The Navy Wants $300 Million for Lasers to Stop China's Carrier-Killer Missile

The Navy Wants $300 Million for Lasers to Stop China's Carrier-Killer Missile

Could it be a game changer?


The US Navy proposes to spend US$299 million in FY2019 on developing laser systems that can defend its ships against current and future threats.

USNI News says the funds, which are yet to be approved and were included in a budget document issued earlier this month, are intended to move naval laser systems a step closer to deployment. The “rapid prototyping, experimentation and demonstration initiative” is also aimed at developing laser weapons that can counter Chinese anti-ship missiles like the DF-21D and unmanned aerial vehicles (UAVs)


The US government’s 2019 fiscal year runs from October 1, 2018, through September 30, 2019.

“In the upcoming fiscal year, the Navy wants to purchase four ship-mounted Surface Navy Laser Weapon Systems, which include a High Energy Laser with an integrated low-power laser dazzler,” USNI News reported. “If successful, this system would provide ships with a new means of countering unmanned aerial vehicles, fast inshore attack craft and adversary intelligence, surveillance and reconnaissance assets.”

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The navy also wants to install two Optical Dazzling Interdictor navy systems on Arleigh-Burke-class guided-missile destroyers in the upcoming fiscal year.

One navy challenge is that current shipboard defenses cost much more than the anti-ship missiles and UAVs that potential foes like China and Russia have in their arsenal. Navy ships also carry only limited stores of surface-to-air missiles (SAMs) and ammunition for close-in weapons like Phalanx CIWS gun systems. SAMs can also cost more than a million dollars each.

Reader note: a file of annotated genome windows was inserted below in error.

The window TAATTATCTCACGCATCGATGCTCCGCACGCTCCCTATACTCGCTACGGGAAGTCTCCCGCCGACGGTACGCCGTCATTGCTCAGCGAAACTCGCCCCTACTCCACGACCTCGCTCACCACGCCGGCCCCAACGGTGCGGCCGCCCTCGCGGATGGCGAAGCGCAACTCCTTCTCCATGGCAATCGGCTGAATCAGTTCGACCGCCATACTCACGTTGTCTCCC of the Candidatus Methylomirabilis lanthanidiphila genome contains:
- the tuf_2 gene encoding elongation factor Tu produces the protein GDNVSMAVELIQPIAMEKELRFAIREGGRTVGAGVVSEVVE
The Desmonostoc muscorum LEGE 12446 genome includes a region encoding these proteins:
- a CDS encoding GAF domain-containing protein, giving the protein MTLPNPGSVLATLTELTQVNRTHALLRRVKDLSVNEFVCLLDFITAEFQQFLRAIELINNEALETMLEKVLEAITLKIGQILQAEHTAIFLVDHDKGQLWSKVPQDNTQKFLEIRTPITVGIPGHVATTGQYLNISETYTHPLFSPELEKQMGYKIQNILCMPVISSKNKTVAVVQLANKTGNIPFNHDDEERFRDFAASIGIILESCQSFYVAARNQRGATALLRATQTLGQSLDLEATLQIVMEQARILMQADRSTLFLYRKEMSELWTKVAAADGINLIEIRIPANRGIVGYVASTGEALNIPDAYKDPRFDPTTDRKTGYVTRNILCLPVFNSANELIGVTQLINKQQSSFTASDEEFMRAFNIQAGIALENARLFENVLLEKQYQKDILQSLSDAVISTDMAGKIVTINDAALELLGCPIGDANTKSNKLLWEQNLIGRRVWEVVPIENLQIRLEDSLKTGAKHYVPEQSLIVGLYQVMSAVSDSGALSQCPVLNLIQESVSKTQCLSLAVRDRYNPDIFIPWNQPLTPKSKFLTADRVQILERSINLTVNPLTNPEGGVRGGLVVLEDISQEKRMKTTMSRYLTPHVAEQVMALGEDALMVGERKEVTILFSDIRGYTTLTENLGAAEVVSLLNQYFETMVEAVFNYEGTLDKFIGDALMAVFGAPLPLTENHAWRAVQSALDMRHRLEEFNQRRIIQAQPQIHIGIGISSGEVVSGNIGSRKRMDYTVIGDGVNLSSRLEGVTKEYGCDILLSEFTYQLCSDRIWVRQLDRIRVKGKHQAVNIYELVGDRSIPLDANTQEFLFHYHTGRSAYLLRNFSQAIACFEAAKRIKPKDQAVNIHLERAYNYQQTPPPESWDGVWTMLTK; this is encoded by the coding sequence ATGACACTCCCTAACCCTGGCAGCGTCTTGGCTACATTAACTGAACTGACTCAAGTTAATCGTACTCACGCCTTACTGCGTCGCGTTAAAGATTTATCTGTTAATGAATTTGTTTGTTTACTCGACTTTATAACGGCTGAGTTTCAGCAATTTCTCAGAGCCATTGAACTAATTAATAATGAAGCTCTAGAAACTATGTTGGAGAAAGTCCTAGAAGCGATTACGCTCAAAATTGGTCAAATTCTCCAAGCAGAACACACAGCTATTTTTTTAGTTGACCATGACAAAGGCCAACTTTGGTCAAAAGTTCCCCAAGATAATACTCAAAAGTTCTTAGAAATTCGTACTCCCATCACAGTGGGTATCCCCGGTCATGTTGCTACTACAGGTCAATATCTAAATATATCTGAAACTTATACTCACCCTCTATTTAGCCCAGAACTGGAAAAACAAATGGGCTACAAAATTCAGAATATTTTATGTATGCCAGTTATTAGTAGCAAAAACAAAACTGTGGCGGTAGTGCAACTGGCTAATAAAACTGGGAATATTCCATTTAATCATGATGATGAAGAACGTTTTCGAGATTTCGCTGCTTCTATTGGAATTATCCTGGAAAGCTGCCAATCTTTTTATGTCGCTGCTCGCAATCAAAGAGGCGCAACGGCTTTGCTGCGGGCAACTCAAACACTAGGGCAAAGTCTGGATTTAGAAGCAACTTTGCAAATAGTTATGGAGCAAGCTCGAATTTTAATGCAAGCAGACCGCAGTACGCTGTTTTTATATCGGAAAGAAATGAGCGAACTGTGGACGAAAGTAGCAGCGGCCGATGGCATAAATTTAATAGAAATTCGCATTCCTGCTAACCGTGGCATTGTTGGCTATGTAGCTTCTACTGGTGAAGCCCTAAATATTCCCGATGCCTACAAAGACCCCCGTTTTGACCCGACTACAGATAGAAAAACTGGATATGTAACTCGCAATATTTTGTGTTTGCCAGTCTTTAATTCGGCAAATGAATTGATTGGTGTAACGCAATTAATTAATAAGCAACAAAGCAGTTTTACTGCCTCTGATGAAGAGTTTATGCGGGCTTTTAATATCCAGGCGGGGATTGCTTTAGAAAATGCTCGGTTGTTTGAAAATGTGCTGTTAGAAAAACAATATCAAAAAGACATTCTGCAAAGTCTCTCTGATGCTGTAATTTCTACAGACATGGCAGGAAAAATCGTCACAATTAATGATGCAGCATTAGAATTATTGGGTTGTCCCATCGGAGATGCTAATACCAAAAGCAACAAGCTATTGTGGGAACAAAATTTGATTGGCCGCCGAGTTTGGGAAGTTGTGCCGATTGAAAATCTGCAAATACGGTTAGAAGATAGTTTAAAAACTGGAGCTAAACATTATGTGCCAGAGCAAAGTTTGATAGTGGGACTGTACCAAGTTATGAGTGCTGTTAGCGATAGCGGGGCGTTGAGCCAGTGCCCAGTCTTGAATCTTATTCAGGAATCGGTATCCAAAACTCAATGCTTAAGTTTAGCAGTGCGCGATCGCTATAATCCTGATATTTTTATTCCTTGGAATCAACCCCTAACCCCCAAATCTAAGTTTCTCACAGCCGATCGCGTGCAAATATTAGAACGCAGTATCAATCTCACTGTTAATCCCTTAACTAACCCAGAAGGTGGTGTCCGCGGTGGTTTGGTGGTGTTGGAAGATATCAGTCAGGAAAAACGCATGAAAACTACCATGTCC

A recent Congressional Research Service (CRS) report noted these current shipboard defenses can provide adequate protection in limited engagements.

“But in combat scenarios (or an ongoing military capabilities competition) against a country such as China that has many UAVs and anti-ship missiles and a capacity for building or acquiring many more, an unfavorable cost exchange ratio can become a very expensive – and potentially unaffordable – approach to defending Navy surface ships against UAVs and anti-ship missiles,” the CRS report said.

Lasers, on the other hand, can be fired for less than one dollar a shot if onboard power supply issues on navy ships can be resolved, according to experts.

This article originally appeared on Asia Times.

Image: Flickr